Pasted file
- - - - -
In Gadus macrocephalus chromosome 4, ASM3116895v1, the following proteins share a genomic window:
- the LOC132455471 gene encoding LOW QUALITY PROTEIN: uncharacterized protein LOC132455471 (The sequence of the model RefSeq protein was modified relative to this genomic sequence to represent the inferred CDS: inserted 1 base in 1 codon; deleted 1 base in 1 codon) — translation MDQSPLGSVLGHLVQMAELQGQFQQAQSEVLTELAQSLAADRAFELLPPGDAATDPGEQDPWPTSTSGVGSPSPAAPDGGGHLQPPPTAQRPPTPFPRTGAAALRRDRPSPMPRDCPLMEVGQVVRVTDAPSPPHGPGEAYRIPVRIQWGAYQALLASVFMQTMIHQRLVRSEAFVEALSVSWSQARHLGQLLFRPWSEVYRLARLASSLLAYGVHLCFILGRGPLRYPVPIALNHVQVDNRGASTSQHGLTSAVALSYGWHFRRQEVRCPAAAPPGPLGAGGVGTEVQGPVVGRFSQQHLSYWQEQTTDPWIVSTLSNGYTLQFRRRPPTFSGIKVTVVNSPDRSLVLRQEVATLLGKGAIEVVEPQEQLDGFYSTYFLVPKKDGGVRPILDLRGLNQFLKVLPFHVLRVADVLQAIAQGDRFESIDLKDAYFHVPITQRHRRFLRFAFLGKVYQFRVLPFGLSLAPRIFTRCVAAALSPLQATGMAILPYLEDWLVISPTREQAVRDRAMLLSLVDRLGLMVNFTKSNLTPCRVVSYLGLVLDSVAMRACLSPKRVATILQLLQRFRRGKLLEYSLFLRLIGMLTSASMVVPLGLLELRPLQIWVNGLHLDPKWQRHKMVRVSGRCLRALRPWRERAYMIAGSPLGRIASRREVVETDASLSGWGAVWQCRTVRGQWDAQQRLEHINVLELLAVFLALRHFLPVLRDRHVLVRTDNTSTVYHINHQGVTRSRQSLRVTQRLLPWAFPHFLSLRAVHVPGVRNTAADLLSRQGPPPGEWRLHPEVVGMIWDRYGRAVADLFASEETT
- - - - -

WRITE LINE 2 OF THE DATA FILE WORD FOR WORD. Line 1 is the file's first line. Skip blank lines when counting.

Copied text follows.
- the LOC132455471 gene encoding LOW QUALITY PROTEIN: uncharacterized protein LOC132455471 (The sequence of the model RefSeq protein was modified relative to this genomic sequence to represent the inferred CDS: inserted 1 base in 1 codon; deleted 1 base in 1 codon) — translation MDQSPLGSVLGHLVQMAELQGQFQQAQSEVLTELAQSLAADRAFELLPPGDAATDPGEQDPWPTSTSGVGSPSPAAPDGGGHLQPPPTAQRPPTPFPRTGAAALRRDRPSPMPRDCPLMEVGQVVRVTDAPSPPHGPGEAYRIPVRIQWGAYQALLASVFMQTMIHQRLVRSEAFVEALSVSWSQARHLGQLLFRPWSEVYRLARLASSLLAYGVHLCFILGRGPLRYPVPIALNHVQVDNRGASTSQHGLTSAVALSYGWHFRRQEVRCPAAAPPGPLGAGGVGTEVQGPVVGRFSQQHLSYWQEQTTDPWIVSTLSNGYTLQFRRRPPTFSGIKVTVVNSPDRSLVLRQEVATLLGKGAIEVVEPQEQLDGFYSTYFLVPKKDGGVRPILDLRGLNQFLKVLPFHVLRVADVLQAIAQGDRFESIDLKDAYFHVPITQRHRRFLRFAFLGKVYQFRVLPFGLSLAPRIFTRCVAAALSPLQATGMAILPYLEDWLVISPTREQAVRDRAMLLSLVDRLGLMVNFTKSNLTPCRVVSYLGLVLDSVAMRACLSPKRVATILQLLQRFRRGKLLEYSLFLRLIGMLTSASMVVPLGLLELRPLQIWVNGLHLDPKWQRHKMVRVSGRCLRALRPWRERAYMIAGSPLGRIASRREVVETDASLSGWGAVWQCRTVRGQWDAQQRLEHINVLELLAVFLALRHFLPVLRDRHVLVRTDNTSTVYHINHQGVTRSRQSLRVTQRLLPWAFPHFLSLRAVHVPGVRNTAADLLSRQGPPPGEWRLHPEVVGMIWDRYGRAVADLFASEETT